To be known just for my invention of the telephone causes me a certain
degree of sorrow. If I am to be known for anything, I would rather it be my work
developing methods to teach deaf children to speak, for I have devoted much of
my life and money to this cause. Helen Keller, who is now a household name, was
one of my most gifted students.
My invention of the telephone grew out of my work with hearing and speech. I
was not an authority on electricity, nor was I adept at constructing gadgets and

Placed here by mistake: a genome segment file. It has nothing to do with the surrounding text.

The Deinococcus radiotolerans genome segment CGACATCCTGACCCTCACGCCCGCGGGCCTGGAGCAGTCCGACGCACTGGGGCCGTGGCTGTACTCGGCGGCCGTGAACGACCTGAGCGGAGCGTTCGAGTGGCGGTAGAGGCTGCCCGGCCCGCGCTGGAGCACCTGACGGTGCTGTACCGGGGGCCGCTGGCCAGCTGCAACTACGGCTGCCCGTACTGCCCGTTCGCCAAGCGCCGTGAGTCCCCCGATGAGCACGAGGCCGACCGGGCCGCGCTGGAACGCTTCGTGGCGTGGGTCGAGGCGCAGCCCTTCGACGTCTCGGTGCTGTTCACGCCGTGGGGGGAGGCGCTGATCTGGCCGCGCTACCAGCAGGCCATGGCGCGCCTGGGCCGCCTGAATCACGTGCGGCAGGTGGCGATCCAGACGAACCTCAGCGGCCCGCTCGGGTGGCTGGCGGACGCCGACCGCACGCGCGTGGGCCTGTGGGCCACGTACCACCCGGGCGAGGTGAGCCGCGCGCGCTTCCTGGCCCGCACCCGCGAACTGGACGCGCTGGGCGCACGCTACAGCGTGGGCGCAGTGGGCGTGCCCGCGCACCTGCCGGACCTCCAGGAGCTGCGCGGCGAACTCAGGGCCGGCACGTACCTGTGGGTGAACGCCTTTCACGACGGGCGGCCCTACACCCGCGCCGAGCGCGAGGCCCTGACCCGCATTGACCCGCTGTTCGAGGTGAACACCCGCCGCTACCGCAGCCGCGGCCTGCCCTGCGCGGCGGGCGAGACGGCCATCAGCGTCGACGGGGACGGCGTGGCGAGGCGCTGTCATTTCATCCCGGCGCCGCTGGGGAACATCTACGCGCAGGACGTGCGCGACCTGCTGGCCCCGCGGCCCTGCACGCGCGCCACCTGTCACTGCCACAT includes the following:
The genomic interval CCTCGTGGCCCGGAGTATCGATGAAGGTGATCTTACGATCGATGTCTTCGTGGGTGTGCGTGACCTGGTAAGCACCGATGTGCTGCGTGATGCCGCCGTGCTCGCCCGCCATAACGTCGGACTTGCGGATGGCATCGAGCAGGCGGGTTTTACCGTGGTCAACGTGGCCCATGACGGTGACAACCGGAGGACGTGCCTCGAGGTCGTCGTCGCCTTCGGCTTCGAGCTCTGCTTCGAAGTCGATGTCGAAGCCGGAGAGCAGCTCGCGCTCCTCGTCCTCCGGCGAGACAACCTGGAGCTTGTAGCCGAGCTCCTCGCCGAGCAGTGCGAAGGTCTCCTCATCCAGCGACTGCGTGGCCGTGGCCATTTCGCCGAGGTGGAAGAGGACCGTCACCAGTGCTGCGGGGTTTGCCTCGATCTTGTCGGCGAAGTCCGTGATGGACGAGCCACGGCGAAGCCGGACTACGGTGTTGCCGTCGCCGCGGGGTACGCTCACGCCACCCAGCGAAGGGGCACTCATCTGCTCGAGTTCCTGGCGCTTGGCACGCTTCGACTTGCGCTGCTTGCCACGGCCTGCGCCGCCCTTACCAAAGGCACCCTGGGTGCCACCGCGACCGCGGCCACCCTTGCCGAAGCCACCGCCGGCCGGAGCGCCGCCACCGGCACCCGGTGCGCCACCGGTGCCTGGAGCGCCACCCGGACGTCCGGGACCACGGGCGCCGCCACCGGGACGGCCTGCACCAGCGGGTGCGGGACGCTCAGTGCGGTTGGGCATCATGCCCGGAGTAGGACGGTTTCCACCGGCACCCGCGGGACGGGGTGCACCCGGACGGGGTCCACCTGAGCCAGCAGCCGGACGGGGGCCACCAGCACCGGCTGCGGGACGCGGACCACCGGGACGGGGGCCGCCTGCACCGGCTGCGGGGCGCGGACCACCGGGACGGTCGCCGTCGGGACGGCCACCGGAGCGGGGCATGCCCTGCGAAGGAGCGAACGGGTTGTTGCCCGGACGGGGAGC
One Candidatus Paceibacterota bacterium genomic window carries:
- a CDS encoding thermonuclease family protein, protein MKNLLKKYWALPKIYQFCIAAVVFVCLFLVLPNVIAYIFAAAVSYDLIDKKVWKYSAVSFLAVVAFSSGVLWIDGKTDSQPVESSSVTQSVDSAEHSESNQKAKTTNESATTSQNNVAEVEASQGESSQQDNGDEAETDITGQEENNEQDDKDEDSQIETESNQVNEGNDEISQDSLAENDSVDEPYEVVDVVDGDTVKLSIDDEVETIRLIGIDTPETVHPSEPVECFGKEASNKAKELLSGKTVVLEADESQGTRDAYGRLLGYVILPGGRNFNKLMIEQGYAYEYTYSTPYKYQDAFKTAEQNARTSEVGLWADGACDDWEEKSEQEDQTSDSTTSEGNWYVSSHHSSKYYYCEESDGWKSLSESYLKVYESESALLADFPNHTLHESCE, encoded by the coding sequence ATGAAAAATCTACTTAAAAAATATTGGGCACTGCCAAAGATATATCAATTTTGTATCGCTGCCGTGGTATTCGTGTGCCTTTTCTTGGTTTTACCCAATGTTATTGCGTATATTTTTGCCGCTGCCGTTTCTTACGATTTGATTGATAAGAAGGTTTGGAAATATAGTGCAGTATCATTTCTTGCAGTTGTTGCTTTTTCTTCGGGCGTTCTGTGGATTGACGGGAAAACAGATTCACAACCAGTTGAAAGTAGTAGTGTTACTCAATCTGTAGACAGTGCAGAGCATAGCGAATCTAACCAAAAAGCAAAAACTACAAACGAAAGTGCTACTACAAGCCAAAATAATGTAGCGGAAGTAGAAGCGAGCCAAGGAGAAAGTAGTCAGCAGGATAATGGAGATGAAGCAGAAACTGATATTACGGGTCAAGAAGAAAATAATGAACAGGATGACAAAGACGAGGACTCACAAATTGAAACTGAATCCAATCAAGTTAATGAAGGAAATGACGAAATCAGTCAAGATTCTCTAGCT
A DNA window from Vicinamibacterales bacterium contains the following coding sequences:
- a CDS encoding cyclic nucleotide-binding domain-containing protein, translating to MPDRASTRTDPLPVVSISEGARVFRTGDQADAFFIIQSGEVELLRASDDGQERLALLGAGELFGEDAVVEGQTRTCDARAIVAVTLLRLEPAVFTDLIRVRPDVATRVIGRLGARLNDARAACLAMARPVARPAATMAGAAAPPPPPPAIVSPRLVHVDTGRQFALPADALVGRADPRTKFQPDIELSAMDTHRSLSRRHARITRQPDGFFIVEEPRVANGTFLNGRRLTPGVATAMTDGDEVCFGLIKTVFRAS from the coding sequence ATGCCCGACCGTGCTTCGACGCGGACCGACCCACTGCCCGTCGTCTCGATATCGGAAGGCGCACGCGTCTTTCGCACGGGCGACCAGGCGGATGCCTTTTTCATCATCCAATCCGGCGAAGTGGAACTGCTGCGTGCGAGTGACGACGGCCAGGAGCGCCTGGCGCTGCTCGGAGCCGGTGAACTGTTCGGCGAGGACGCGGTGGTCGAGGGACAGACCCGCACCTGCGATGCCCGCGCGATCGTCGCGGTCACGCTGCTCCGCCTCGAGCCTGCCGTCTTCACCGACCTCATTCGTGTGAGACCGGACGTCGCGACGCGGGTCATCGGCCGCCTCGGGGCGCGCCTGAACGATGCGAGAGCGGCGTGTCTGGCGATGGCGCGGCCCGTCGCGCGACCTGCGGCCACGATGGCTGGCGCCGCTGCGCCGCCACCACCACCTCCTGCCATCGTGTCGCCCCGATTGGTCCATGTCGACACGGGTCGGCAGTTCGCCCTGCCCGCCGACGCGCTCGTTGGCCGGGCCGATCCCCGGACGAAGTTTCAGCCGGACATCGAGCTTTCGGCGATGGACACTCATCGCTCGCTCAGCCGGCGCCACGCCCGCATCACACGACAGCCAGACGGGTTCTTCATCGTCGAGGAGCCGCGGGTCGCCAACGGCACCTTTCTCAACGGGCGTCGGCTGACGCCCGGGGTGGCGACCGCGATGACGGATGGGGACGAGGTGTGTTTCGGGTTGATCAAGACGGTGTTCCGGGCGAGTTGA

gizmos (my assistant Watson saved me here) but I was an expert in the physiology
and anatomy of hearing and speech, partly as a result of my family background. A
doctor friend of my father's even supplied me with the ears of cadavers to help
me understand how hearing works. It was this knowledge of the human ear that
helped me invent the telephone.
And my life of invention didn't end with the telephone. If you visit my workshop
on Cape Breton Island you can see a few of the hundreds of other projects
that sprung from my mind. I died of diabetes in 1922, the same year that
first used insulin to save a human life